dc.titlePain and Fatigue Management: Results of a Nursing Randomized Clinical Trialen_GB
dc.contributor.authorGiven, Barbaraen_US
dc.author.detailsBarbara Given, RN, PhD, FAAN, Professor and Research Director, Michigan State University, College of Nursing, East Lansing, Michigan, USA, email: bgiven@msu.eduen_US
dc.identifier.urihttp://hdl.handle.net/10755/165734-
dc.description.abstractPatients with breast, colon, lung, and other solid tumors who undergo a course of chemotherapy are at high risk of experiencing pain and fatigue. Pain and fatigue can have significant impact on the presence of others symptoms and upon level of physical functioning. To assist patients to better control pain and fatigue, a randomized clinical trial (RCT) of a nurse-directed, 20 week, 10 contact intervention was implemented for patients undergoing a new course of chemotherapy and their family caregivers. The purpose of this report is to compare patients undergoing an initial course of chemotherapy who report pain and fatigue and who are receiving conventional care alone with those receiving conventional care plus the nursing intervention with respect to the severity and limitations of pain and fatigue, and numbers of other symptoms reported at 20 weeks. A cognitive-behavioral conceptual framework focusing on problem solving approaches to symptom management, improving physical functioning, and emotional health were implemented at each contact. Pain and fatigue were sentinel problems toward which the intervention was directed. Sample. The sample consisted of 35 patients in each arm of the trial who reported pain and fatigue at baseline following recruitment and consent. Seventy-one percent of the sample was female with mean age of 54 (SD = 8). Interviews were conducted at baseline, 10, 20, and 32 weeks. Outcomes were measured by the brief pain and brief fatigue inventories. All measures met acceptable psychometric standards. Results. Groups were assessed for equivalence at baseline and to determine if there were differences by accrual setting. Analyses of variance were used to assess group effects, group by time, and group by time by covariates (age, gender, stage (II or III-IV). Patients who received the intervention reported significantly less severity and fewer limitations from pain and fatigue at the 20- and 32-week observations. In addition, patients receiving the intervention reported fewer "other" symptoms at both observations. Implications. These data support the need for targeted interventions to assist patients undergoing chemotherapy to manage pain and fatigue.en_GB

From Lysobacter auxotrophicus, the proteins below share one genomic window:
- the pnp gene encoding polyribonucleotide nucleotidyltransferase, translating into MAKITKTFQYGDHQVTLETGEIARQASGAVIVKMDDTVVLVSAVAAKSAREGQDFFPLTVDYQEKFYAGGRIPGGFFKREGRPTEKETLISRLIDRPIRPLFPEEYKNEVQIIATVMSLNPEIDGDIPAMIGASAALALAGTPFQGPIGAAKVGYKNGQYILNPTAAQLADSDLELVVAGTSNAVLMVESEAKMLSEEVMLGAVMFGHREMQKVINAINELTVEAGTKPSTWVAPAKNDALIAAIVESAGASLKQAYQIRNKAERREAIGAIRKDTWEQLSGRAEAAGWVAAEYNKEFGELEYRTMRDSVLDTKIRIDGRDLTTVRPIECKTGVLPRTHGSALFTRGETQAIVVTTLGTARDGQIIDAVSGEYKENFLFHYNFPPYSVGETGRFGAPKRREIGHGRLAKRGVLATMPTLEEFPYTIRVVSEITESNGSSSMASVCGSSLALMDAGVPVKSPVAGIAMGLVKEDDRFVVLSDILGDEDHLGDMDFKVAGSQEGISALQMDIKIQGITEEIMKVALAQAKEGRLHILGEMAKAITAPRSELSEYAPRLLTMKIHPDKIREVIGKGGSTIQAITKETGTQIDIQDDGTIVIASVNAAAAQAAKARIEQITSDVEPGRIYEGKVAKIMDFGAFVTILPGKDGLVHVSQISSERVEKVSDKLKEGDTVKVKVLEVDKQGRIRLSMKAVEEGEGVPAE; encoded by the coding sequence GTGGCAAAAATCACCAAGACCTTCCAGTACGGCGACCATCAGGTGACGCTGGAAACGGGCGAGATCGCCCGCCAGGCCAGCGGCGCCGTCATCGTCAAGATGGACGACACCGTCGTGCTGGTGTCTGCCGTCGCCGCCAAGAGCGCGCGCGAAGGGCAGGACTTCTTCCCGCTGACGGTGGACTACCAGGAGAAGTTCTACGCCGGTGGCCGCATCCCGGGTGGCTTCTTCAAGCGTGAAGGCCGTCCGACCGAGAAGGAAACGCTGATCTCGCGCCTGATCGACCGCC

dc.date.available2011-10-27T12:23:57Z-
dc.date.issued2011-10-27en_GB
dc.date.accessioned2011-10-27T12:23:57Z-
dc.conference.date2002en_US
dc.conference.name27th Annual Oncology Nursing Society Congressen_US
dc.conference.hostOncology Nursing Societyen_US
dc.conference.locationWashington, D.C., USAen_US
dc.description.noteThis is an abstract-only submission. If the author has submitted a full-text item based on this abstract, you may find it by browsing the Virginia Henderson Global Nursing e-Repository by author. If author contact information is available in this abstract, please feel free to contact him or her with your queries regarding this submission. Alternatively, please contact the conference host, journal, or publisher (according to the circumstance) for further details regarding this item. If a citation is listed in this record, the item has been published and is available via open-access avenues or a journal/database subscription. Contact your library for assistance in obtaining the as-published article.-